This page contains a Flash digital edition of a book.
ARtiCLe | RHINOPLASTY |


Frédéric Braccini discusses the newer techniques in the specialty of rhinoplasty, as well as presenting an overview of the basic anatomical features of the nasal area


FREDERIC BRACCINI is a facial plastic surgeon at Facial Plastic Surgery, HNS & FPS Riviera Institute, Nice, France


Contributing author: DR ALESSIO REDAELLI MILANO


contact: www.braccini.net


ABSTRACT The surgical procedure of rhinoplasty is one of the most interesting and complex aesthetic surgeries. The main goal of aesthetic and artistic rhinoplasty is to achieve a natural look of beauty enhancement to create a harmonious face. There is no one standard rhinoplasty procedure, but many rhinoplasties that must suit to each individual patient. Everyone demands a better sense of wellbeing and self-confidence in the quest of beauty. Rhinoplasty aims to improve facial aesthetics, as well as nasal breathing function, which is also an important factor for patients. Rhinoplasties have evolved in much the same way as other plastic surgery procedures: more radical; more preserving of the function; and a simplified concept and procedure. Rhinoplasty procedures are simplified through the objective of reducing surgical trauma and optimising down time. It remains a surgical act, but newer fields of aesthetic medicine modify its philosophic and technical approach. Furthermore, approaches which propose an external technique and large dissection are now becoming much less common. In this article, the author describes his own surgical strategies and the place of non-surgical solutions to modify the appearance of the nose.


A


Figure 1 Incisions using an endonasal


transcartilaginous approach


KEYWORDS rhinoplasty, surgery, dermal fillers, hyaluronic acid, botulinum toxin, aesthetic


36 ❚ September 2011 | prime-journal.com


FULL AnALysis oF the nose is necessary before undertaking any surgery, but the nasal tip is a key aspect of facial harmony. it is mobile and this depends on the muscle activity of both the nasal spine area and nostril area. the


nasal position is of great importance for an harmonious facial balance. the shape and position of the nasal tip, therefore, are defined by static and dynamic anatomical structures that the facial plastic surgeon has to understand for a precise correction and a successful outcome.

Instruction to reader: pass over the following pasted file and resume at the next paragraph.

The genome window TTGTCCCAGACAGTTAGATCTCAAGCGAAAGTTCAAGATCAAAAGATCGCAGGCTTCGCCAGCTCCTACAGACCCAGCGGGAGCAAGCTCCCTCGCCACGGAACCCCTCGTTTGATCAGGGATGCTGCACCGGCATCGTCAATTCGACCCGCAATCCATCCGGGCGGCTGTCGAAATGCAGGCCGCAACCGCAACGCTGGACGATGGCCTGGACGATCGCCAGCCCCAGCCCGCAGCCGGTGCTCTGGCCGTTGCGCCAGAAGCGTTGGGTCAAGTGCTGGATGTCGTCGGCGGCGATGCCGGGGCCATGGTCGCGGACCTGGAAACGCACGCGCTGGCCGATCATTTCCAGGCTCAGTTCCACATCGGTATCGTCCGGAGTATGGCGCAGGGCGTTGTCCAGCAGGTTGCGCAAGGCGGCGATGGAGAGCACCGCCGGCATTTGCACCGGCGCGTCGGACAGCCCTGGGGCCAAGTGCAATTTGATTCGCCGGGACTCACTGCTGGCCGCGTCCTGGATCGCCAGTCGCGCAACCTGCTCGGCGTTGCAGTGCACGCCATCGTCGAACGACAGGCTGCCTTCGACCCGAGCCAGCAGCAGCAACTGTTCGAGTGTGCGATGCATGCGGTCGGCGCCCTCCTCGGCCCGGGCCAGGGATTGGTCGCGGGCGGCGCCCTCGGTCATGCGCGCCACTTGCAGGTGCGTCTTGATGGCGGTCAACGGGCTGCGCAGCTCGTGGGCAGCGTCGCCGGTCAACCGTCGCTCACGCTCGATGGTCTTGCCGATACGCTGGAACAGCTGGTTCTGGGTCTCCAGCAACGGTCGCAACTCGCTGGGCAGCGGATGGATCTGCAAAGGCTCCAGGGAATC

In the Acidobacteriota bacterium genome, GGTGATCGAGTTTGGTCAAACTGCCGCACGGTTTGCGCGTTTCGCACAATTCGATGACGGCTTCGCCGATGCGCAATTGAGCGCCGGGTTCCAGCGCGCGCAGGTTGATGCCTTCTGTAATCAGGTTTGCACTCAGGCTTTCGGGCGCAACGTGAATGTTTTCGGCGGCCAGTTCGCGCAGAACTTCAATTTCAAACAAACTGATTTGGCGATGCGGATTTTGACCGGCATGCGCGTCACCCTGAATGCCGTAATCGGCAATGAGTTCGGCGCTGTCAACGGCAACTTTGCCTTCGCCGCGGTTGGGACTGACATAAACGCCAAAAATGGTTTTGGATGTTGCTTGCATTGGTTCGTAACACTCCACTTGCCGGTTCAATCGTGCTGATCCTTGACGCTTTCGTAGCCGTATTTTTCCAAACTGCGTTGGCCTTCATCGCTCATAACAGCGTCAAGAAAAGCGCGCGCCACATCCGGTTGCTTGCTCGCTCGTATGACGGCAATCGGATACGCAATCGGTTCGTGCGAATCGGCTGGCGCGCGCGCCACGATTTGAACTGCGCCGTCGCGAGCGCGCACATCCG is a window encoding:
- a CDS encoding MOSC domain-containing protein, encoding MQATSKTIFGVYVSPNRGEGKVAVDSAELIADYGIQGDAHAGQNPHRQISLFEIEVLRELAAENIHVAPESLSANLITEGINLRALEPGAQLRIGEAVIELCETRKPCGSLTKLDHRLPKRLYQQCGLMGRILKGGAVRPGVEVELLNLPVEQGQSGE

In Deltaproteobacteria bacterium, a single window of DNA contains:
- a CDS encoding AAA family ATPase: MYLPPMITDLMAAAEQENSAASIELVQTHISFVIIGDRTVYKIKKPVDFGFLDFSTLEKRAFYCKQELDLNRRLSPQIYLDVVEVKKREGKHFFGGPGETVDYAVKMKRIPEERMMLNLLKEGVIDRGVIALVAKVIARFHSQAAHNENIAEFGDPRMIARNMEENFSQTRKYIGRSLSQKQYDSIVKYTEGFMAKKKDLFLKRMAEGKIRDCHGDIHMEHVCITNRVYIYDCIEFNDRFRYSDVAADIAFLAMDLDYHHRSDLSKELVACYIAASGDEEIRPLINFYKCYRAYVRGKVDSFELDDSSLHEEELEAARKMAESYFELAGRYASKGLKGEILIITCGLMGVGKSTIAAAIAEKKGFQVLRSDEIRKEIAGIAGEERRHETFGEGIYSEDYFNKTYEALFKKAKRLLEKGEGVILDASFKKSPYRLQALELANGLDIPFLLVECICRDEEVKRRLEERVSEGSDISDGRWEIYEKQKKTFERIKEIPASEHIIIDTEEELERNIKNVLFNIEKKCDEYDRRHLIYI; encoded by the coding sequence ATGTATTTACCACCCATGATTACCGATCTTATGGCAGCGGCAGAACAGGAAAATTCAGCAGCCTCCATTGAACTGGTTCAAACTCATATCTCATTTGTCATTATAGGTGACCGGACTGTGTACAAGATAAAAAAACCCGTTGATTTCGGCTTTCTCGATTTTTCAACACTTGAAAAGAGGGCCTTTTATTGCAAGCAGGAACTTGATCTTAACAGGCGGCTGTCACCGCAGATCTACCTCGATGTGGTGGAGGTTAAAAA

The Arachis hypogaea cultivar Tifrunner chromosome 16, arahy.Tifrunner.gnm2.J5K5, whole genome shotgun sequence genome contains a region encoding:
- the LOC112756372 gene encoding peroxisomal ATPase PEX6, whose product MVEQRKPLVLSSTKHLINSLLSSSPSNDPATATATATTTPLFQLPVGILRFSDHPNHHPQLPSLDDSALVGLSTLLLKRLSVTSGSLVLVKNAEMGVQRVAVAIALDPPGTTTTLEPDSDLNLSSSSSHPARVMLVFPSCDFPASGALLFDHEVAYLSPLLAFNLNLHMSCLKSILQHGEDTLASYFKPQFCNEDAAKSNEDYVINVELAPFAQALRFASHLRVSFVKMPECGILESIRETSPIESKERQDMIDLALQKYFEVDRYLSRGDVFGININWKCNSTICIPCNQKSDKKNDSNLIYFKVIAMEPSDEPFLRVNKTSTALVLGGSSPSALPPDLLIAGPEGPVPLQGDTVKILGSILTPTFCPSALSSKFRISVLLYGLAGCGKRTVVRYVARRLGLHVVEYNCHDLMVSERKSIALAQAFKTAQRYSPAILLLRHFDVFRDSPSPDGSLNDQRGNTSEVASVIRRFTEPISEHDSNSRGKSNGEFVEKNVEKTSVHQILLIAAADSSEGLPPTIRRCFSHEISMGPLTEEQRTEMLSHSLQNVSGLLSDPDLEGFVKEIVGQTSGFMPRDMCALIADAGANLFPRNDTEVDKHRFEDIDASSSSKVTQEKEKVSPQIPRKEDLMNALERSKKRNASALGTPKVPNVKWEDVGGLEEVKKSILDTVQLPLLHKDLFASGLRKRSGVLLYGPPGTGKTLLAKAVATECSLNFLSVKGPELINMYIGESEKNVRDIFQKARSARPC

iN rhiNoplasty: soft surgery to the medical approach


New treNds The skin and its thickness also play a role in the shape


of the tip and its contours. The nasal tip must be analysed both as part of the nose and as an individual anatomical structure. The base of the nose should be analysed at the same time as it holds the tip in position and assists in aspects of mobility. Nasal tips are defined by their projection, rotation and contour definition. The tip projection is adequate when 50–60% of the


nasal tip is located in front of the vertical line passing through the upper lip, and also when the tip is ideally equal to 60–65% of the nasal length (measured from the naso-frontal angle to the tip). This article describes the main principles of the


mini-rhinoplasty and analyses the place of non-surgical procedures and techniques in the aesthetics of the nose.


The mini-rhinoplasty First described by French facial plastics surgeons1–3


, the


mini-rhinoplasty technique is a quick, simple, and reproducible procedure. It is a reduction rhinoplasty, which can be carried out in a 1-day surgery.


Method The experience of the author, based on more than 1000 mini-rhinoplasty procedures, is reported, as well as the surgical steps that should be followed2,4


. All successive


technical sequences are essential to perform rhinoplasty in a consistent and reproducible way. The rigor of the


Page 1  |  Page 2  |  Page 3  |  Page 4  |  Page 5  |  Page 6  |  Page 7  |  Page 8  |  Page 9  |  Page 10  |  Page 11  |  Page 12  |  Page 13  |  Page 14  |  Page 15  |  Page 16  |  Page 17  |  Page 18  |  Page 19  |  Page 20  |  Page 21  |  Page 22  |  Page 23  |  Page 24  |  Page 25  |  Page 26  |  Page 27  |  Page 28  |  Page 29  |  Page 30  |  Page 31  |  Page 32  |  Page 33  |  Page 34  |  Page 35  |  Page 36  |  Page 37  |  Page 38  |  Page 39  |  Page 40  |  Page 41  |  Page 42  |  Page 43  |  Page 44  |  Page 45  |  Page 46  |  Page 47  |  Page 48  |  Page 49  |  Page 50  |  Page 51  |  Page 52  |  Page 53  |  Page 54  |  Page 55  |  Page 56  |  Page 57  |  Page 58  |  Page 59  |  Page 60  |  Page 61  |  Page 62  |  Page 63  |  Page 64  |  Page 65  |  Page 66  |  Page 67  |  Page 68  |  Page 69  |  Page 70  |  Page 71  |  Page 72  |  Page 73  |  Page 74  |  Page 75  |  Page 76